Smart Cities Are Smarter When They Use Visual Data
Smart city projects are taking off in leaps and bounds, with city authorities using information from connected devices to help them provide more efficient services. Visual data has an immense amount to add to smart city projects, but it is often left out of the mix.
Sometimes this omission is due to the complexities of incorporating visual data into analytical systems, though there is also a nagging fear of the ‘surveillance state’. Both of these challenges can be addressed, and neither should stand in the way of allowing visual data to contribute to smart city programmes.
How visual data adds value
In a smart city environment, information can be gathered from a range of disparate devices and sources, brought together and analysed to produce knowledge that simply couldn’t be arrived at in any other way. Data assimilation and analysis is fast, allowing for near real time decisions to be made.
Visual data requires analysis before it can add value, but that level of analysis does not have to be hugely complex or time-consuming for a great deal of value to be added. Consider parking. According to the British Parking Association, 30% of city centre drivers are not on their way to or from a destination but are looking for a parking space. That’s not good for congestion, for cyclists who need to weave their way through traffic, or for pedestrians. And it certainly isn’t good for air quality.
Cameras can monitor roadside parking spots feeding their occupancy status into citywide parking information systems, and even into routing apps, so that drivers can more easily find a space. With help from analytics parking authorities can learn what kind of vehicle is parked — private car, van, delivery vehicle, blue badge holder and so on — and vary charges accordingly. The cameras know when vehicles arrive and depart, so it is possible to fully understand how each individual bay is used, and this information can help with the development of parking policies. It also becomes possible to vary charges by vehicle type.
Achieving this goal doesn’t have to require a huge investment in new cameras. Many cities have an array of CCTV cameras at least some of which can contribute to this kind of system. In fact, making more use of visual data from existing cameras is one of the great plus points that smart city initiatives provide.
Support, not surveillance
I have mentioned briefly our nagging collective fear of the ‘surveillance state’. But the fact is that, as in the parking example, the kind of visual data cameras can add to smart city systems don’t need to involve data about people at all. Where information about people is collected, it might be related groups rather than individuals, and does not need to identify individuals to deliver its benefit.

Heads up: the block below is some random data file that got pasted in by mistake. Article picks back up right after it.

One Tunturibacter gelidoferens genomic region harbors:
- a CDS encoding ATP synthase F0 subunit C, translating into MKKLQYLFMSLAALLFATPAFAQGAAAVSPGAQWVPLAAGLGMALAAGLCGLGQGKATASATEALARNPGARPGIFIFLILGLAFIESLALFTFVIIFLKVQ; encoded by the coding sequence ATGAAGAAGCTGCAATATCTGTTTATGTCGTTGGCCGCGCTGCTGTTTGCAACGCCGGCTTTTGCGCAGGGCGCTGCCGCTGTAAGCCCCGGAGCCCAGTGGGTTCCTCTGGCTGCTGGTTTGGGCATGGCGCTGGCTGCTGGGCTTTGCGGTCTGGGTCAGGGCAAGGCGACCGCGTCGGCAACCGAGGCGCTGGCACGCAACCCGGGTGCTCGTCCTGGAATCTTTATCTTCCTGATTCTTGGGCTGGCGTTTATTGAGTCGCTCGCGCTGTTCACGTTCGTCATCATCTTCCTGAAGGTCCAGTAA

It is possible, for example, for cameras to identify behaviour on railway platforms that might be a precursor to a brawl, terrorist activity or suicide attempt. Intervention before any of these take place is obviously preferable to the human cost that can follow. And without seeming hard-hearted it is important to note the financial implications of non-intervention. For example the British Transport Police has estimated the cost to the economy of railway suicides.
The flow of people through transport hubs, and indeed in any other public space from town centres on busy days to parks and open spaces during public events, can be monitored so that bottlenecks can be dealt with easily — or avoided — and if there are incidents, pinch points can be discovered and dealt with.
Admittedly there is also the prospect of identifying suspicious behaviour of individual and groups, and perhaps pre-empting anti-social or criminal activity, of spotting the routes of stolen vehicles using automated number plate recognition and so on. In such instances, ‘surveillance’ and ‘support’ are two sides of exactly the same coin.
Democratising access to visual data
There is another key way in which visual data can help smart cities become smarter, and that is in opening up access to the data itself.
For example, Transport for London makes more than 80 real time data feeds available to developers who use these to produce apps which provide routing and other services. More than 600 apps use this open data, and the policy is boosting London’s economy to the tune of £130 million a year, while the service that third parties provide help people get around London faster and more easily. It is a win-win.
At present the data sets Transport for London shares are primarily non visual (the ‘Jam Cams’ live camera feed is a notable exception), but the principle of opening up access to encourage new services and contribute to the local economy is exemplified very well here.
Taking the next step
Once we begin to understand the value visual data can bring to smart cities, and appreciate that this is not about controlling us but about helping us, we can begin to understand quite how much it has to offer any smart cities project, and the levels on which those projects can help us as individuals.
The more we know about how people move through space, the better urban planners can design ‘permeable’ spaces, fit for walkers, cyclists, and motor vehicles. If smart city systems can predict potential antisocial or criminal behaviour, teams can be on hand to diffuse situations before they happen. When smart city authorities maximise their use of streetside parking spaces, they can provide a more cost-efficient service. And there are many more opportunities, with a single camera providing multiple uses.
It is my contention that when cameras are used not just for a single purpose, but to provide visual data which can be used in many different contexts, smart city projects benefit and, ultimately, the people who live, work and take their leisure time in those cities benefit too.
— James Wickes, co-founder, chief executive, Cloudview